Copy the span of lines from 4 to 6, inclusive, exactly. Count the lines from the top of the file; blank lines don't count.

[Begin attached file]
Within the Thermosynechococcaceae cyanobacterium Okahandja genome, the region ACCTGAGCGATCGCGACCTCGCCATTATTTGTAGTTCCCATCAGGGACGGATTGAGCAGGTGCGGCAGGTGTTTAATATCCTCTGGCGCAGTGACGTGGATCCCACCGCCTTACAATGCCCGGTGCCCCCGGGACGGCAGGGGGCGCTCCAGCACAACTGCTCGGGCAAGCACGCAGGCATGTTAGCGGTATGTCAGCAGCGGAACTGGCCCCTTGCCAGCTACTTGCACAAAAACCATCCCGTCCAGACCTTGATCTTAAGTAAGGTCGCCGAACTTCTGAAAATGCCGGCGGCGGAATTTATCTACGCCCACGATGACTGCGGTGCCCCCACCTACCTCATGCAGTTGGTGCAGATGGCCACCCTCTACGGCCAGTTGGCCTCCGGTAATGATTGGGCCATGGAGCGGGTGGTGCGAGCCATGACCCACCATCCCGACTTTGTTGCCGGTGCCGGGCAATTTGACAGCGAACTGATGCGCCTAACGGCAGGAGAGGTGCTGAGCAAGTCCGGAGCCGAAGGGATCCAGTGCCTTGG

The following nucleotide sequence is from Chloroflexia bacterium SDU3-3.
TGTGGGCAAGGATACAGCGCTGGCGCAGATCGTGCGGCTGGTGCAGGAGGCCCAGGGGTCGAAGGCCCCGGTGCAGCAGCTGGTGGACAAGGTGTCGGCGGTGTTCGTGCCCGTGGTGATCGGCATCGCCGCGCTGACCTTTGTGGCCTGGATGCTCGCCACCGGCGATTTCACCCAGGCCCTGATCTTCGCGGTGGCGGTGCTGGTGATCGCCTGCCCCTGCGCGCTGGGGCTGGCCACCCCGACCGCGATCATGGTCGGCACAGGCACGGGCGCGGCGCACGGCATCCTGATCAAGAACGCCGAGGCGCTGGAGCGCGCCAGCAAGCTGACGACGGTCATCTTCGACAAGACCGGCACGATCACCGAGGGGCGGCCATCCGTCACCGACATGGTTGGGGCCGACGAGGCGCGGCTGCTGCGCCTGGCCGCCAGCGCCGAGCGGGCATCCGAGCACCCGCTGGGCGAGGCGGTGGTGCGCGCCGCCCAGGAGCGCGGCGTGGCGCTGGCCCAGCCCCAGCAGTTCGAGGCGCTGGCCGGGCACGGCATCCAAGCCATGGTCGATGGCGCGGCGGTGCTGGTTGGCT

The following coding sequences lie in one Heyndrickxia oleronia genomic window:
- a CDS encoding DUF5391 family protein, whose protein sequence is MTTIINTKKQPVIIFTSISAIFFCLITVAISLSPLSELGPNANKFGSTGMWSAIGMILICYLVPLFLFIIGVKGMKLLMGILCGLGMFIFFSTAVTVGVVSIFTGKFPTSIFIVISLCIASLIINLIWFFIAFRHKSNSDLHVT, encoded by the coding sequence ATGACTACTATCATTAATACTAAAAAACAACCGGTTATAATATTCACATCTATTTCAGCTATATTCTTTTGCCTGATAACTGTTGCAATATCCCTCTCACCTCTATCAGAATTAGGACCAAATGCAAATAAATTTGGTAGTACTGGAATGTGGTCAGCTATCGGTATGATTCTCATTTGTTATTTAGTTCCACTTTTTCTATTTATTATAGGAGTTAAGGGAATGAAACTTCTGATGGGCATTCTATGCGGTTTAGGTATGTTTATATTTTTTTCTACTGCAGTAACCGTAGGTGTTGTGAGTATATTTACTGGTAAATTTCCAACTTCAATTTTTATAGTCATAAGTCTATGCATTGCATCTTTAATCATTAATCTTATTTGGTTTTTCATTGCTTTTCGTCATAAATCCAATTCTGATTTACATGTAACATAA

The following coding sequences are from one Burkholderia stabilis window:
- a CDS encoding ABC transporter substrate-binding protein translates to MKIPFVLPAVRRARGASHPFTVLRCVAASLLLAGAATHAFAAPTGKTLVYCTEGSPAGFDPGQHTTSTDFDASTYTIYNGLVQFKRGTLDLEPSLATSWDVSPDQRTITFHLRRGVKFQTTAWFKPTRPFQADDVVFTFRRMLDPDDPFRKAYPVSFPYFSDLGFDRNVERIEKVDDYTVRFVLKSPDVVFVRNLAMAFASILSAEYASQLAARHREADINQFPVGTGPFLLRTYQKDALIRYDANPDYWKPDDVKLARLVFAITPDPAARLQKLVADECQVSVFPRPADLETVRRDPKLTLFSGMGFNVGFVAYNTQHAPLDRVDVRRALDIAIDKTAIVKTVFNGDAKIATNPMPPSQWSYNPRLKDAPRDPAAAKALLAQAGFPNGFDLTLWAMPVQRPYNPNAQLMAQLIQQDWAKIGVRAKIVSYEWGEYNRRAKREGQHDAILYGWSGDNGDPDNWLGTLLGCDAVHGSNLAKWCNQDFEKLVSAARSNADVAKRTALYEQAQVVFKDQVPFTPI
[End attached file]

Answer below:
The following coding sequences lie in one Heyndrickxia oleronia genomic window:
- a CDS encoding DUF5391 family protein, whose protein sequence is MTTIINTKKQPVIIFTSISAIFFCLITVAISLSPLSELGPNANKFGSTGMWSAIGMILICYLVPLFLFIIGVKGMKLLMGILCGLGMFIFFSTAVTVGVVSIFTGKFPTSIFIVISLCIASLIINLIWFFIAFRHKSNSDLHVT, encoded by the coding sequence ATGACTACTATCATTAATACTAAAAAACAACCGGTTATAATATTCACATCTATTTCAGCTATATTCTTTTGCCTGATAACTGTTGCAATATCCCTCTCACCTCTATCAGAATTAGGACCAAATGCAAATAAATTTGGTAGTACTGGAATGTGGTCAGCTATCGGTATGATTCTCATTTGTTATTTAGTTCCACTTTTTCTATTTATTATAGGAGTTAAGGGAATGAAACTTCTGATGGGCATTCTATGCGGTTTAGGTATGTTTATATTTTTTTCTACTGCAGTAACCGTAGGTGTTGTGAGTATATTTACTGGTAAATTTCCAACTTCAATTTTTATAGTCATAAGTCTATGCATTGCATCTTTAATCATTAATCTTATTTGGTTTTTCATTGCTTTTCGTCATAAATCCAATTCTGATTTACATGTAACATAA

The following coding sequences are from one Burkholderia stabilis window: